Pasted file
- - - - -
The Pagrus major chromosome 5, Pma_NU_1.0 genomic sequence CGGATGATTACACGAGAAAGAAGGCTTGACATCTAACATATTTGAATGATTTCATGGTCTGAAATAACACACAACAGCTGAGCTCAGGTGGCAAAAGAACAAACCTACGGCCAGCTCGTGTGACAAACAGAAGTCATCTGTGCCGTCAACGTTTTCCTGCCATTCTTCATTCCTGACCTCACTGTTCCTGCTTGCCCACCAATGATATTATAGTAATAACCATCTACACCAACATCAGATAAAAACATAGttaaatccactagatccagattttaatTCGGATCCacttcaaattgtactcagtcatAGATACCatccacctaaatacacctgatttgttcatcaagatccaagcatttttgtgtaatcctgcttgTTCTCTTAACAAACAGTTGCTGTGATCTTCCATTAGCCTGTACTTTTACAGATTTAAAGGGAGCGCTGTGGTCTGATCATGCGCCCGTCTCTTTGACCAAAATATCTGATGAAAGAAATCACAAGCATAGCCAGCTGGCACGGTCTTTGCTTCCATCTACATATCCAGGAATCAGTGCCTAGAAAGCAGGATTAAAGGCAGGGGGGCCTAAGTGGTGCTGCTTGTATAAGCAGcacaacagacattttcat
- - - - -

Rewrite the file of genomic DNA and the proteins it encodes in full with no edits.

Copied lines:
The Pagrus major chromosome 5, Pma_NU_1.0 genomic sequence CGGATGATTACACGAGAAAGAAGGCTTGACATCTAACATATTTGAATGATTTCATGGTCTGAAATAACACACAACAGCTGAGCTCAGGTGGCAAAAGAACAAACCTACGGCCAGCTCGTGTGACAAACAGAAGTCATCTGTGCCGTCAACGTTTTCCTGCCATTCTTCATTCCTGACCTCACTGTTCCTGCTTGCCCACCAATGATATTATAGTAATAACCATCTACACCAACATCAGATAAAAACATAGttaaatccactagatccagattttaatTCGGATCCacttcaaattgtactcagtcatAGATACCatccacctaaatacacctgatttgttcatcaagatccaagcatttttgtgtaatcctgcttgTTCTCTTAACAAACAGTTGCTGTGATCTTCCATTAGCCTGTACTTTTACAGATTTAAAGGGAGCGCTGTGGTCTGATCATGCGCCCGTCTCTTTGACCAAAATATCTGATGAAAGAAATCACAAGCATAGCCAGCTGGCACGGTCTTTGCTTCCATCTACATATCCAGGAATCAGTGCCTAGAAAGCAGGATTAAAGGCAGGGGGGCCTAAGTGGTGCTGCTTGTATAAGCAGcacaacagacattttcat